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Five Ideas For Billowing Cloud Storage

Peter Steege

This guest post has been authored by Pete Steege, who manages the Storage Effect blog for Seagate, which made our list of 15 Companies that Really Get Corporate Blogging.

RightScale CEO Michael Crandall defines Cloud Computing as “the notion of providing easily accessible compute and storage resources on a pay-as-you-go, on-demand basis, from a virtually infinite infrastructure managed by someone else.”  We may quibble with how to define the clouds, but I believe we can all agree on one core attribute: their propensity to expand.

There are some basic truths about storage technology that can help you survive and thrive in the billowing Clouds, whatever your particular business plan or financial model.

1. Video Will Drive Cloud Storage Growth

No contest: video will dominate Cloud Storage capacity growth more than any other content form over the next five years. EMC and IDC’s Exploding Digital Universe study showed that images and video account for more than 80% of all bytes that exist today.

And video means more than movies and web clips.  Digital video surveillance is meeting or exceeding consumer HD content growth levels.  Whatever your target market, factor in the “Video Effect.”

2. Design For Change

Cloud Storage architectures vary greatly, but in one respect are all the same: the lowest cost per gigabyte/terabyte/petabyte wins.  And lowest cost in storage is a constantly shifting battlefield.  It’s not as simple as buying today’s biggest, cheapest drives. It includes power consumption, and as Robin Harris at StorageMojo points out, the number of people that are needed to manage it. Also consider how it will behave as it scales 10, 100 or 1,000 times.

Large-capacity SATA drives have been synonymous with massively scaled Internet datacenter storage.  Yet, while these drives account for the majority of bytes in the clouds, the winners in this industry have judiciously combined performance and capacity drives to make their business model work.  Their storage “special sauce” is the ability to adapt and improve their storage infrastructures as a whole – architectures as well as devices.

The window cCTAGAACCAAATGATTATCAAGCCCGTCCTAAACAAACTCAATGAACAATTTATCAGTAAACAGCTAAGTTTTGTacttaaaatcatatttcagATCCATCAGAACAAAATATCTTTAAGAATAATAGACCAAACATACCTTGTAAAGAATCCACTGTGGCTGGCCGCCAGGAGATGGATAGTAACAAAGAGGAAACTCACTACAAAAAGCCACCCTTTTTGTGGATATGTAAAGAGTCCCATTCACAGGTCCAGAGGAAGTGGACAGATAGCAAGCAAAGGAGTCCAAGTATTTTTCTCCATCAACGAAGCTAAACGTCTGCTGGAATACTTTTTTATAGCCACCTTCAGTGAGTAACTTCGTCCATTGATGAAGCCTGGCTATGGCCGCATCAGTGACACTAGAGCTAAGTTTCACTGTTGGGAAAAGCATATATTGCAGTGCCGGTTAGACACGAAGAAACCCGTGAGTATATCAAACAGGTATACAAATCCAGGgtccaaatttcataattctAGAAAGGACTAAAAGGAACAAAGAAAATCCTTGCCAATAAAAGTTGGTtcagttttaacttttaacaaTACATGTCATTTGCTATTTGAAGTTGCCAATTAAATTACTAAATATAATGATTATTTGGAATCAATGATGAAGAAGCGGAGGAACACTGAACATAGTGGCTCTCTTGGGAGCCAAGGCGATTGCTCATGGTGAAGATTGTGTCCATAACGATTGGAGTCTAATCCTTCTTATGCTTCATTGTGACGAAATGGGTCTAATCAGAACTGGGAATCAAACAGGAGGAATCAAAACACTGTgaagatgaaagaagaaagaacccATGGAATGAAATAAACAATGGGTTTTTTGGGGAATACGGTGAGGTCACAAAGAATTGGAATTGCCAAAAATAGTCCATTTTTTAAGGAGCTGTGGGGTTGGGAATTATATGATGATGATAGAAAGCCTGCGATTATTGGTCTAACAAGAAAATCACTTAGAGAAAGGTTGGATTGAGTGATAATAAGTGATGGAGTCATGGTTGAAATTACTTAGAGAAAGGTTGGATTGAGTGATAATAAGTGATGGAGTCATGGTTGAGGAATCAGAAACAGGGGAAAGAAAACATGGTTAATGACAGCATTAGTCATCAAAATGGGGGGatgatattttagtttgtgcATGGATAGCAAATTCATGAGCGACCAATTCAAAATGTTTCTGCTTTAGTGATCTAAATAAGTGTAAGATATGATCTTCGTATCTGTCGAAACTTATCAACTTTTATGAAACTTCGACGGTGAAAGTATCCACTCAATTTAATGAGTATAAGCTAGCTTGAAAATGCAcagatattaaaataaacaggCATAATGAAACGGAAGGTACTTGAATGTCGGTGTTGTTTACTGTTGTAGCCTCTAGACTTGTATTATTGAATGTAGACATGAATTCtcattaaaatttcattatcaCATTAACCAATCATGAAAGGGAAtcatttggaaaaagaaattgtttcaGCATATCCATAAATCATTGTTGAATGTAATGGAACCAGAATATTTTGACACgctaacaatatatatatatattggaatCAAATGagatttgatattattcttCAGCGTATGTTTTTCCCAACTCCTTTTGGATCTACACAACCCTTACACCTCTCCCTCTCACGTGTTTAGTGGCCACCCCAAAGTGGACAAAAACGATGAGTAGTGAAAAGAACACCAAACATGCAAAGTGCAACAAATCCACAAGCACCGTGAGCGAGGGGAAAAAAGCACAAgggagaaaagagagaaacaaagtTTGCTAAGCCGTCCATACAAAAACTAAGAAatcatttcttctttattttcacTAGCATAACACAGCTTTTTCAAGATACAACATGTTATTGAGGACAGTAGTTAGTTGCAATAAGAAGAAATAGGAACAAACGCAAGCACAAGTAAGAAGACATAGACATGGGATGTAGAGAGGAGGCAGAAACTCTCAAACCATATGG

How is this done?  They think at the system level first, and let that drive storage device strategy.  This is especially important now that Solid State Drives (SSDs) will soon be a valid option at the top of the performance pyramid.

3. Begin With The End In Mind

The biggest storage issue with building out a massive datacenter may well be what to do with all of those spinning drives full of sensitive content once you’re finished with them. Disk drives have a business life of 3-5 years.  Even if they can operate longer than that, the price-to-performance economics of the newer technology trump any longer term use.

It’s imperative to develop a storage retirement plan that is cost efficient yet ensures that no customer data leaves the datacenter with your old drives.  Better to think it through at the drawing board stage than when you’re ready to retire Phase One.

Emerging self-encrypting drive technology will start to deploy in early 2009. These drives perform like normal drives, but everything on them is encrypted using government-grade AES algorithms. Retired drives can be wiped clean instantly by deleting the encryption key.

4. Availability Is In The Eye Of The Beholder

Amazon’s recent S3 outages seem to some like nothing more than a painful but transitory issue for startups or small businesses with x86-based data centers.  But for Cloud Storage to break into the big leagues of larger companies, Big Iron uptime is the standard they must be compared favorably against.  Amazon’s performance isn’t there yet.  Will yours be?

The storage lesson here is that mainstream cloud storage infrastructures will have to prioritize reliability as much as cost per terabyte.  That means more redundant architectures, a richer mix of enterprise drives, or both.

5. We’ve Only Just Begun

I’m preaching to the choir here, but the astounding growth seen in storage requirements over the past few years will be viewed as quaint in five years. Video growth, coupled with the increasing value of content (driving more regulation and more copies of that content) will sustain the exponential trend.

This is great news, but a cautionary tale as well. Today’s clouds will have plenty of market opportunity to grow into, if they can keep up without maiming their business model.  There will be plenty of newly forming Clouds nipping at the heels of those that can’t.

It all adds up to a core truth about storage in the clouds:  Content (and storage) is limited only by the ability to manage it. Be ready to billow to succeed.